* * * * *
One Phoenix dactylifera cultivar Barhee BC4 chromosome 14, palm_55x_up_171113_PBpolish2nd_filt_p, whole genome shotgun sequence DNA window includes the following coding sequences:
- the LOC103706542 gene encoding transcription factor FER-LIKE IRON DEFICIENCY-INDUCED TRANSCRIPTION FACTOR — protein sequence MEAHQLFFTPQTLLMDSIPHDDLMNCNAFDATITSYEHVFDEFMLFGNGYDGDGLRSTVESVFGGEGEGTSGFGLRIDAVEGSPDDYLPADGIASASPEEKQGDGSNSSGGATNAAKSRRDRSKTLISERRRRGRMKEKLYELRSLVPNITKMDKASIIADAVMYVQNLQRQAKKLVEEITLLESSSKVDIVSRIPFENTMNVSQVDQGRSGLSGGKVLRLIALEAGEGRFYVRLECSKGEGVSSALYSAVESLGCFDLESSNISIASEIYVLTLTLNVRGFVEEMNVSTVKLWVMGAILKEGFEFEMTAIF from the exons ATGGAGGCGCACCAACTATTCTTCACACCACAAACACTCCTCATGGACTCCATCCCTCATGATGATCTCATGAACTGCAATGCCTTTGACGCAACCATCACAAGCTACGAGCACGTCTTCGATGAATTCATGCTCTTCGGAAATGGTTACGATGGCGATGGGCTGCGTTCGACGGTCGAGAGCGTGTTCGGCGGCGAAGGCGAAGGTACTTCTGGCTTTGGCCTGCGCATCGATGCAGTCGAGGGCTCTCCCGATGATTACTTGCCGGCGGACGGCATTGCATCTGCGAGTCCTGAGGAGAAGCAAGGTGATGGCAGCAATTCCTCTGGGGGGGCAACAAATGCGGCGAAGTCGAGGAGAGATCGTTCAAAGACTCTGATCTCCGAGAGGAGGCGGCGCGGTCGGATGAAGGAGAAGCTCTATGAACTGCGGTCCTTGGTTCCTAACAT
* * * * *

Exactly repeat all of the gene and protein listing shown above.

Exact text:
One Phoenix dactylifera cultivar Barhee BC4 chromosome 14, palm_55x_up_171113_PBpolish2nd_filt_p, whole genome shotgun sequence DNA window includes the following coding sequences:
- the LOC103706542 gene encoding transcription factor FER-LIKE IRON DEFICIENCY-INDUCED TRANSCRIPTION FACTOR — protein sequence MEAHQLFFTPQTLLMDSIPHDDLMNCNAFDATITSYEHVFDEFMLFGNGYDGDGLRSTVESVFGGEGEGTSGFGLRIDAVEGSPDDYLPADGIASASPEEKQGDGSNSSGGATNAAKSRRDRSKTLISERRRRGRMKEKLYELRSLVPNITKMDKASIIADAVMYVQNLQRQAKKLVEEITLLESSSKVDIVSRIPFENTMNVSQVDQGRSGLSGGKVLRLIALEAGEGRFYVRLECSKGEGVSSALYSAVESLGCFDLESSNISIASEIYVLTLTLNVRGFVEEMNVSTVKLWVMGAILKEGFEFEMTAIF from the exons ATGGAGGCGCACCAACTATTCTTCACACCACAAACACTCCTCATGGACTCCATCCCTCATGATGATCTCATGAACTGCAATGCCTTTGACGCAACCATCACAAGCTACGAGCACGTCTTCGATGAATTCATGCTCTTCGGAAATGGTTACGATGGCGATGGGCTGCGTTCGACGGTCGAGAGCGTGTTCGGCGGCGAAGGCGAAGGTACTTCTGGCTTTGGCCTGCGCATCGATGCAGTCGAGGGCTCTCCCGATGATTACTTGCCGGCGGACGGCATTGCATCTGCGAGTCCTGAGGAGAAGCAAGGTGATGGCAGCAATTCCTCTGGGGGGGCAACAAATGCGGCGAAGTCGAGGAGAGATCGTTCAAAGACTCTGATCTCCGAGAGGAGGCGGCGCGGTCGGATGAAGGAGAAGCTCTATGAACTGCGGTCCTTGGTTCCTAACAT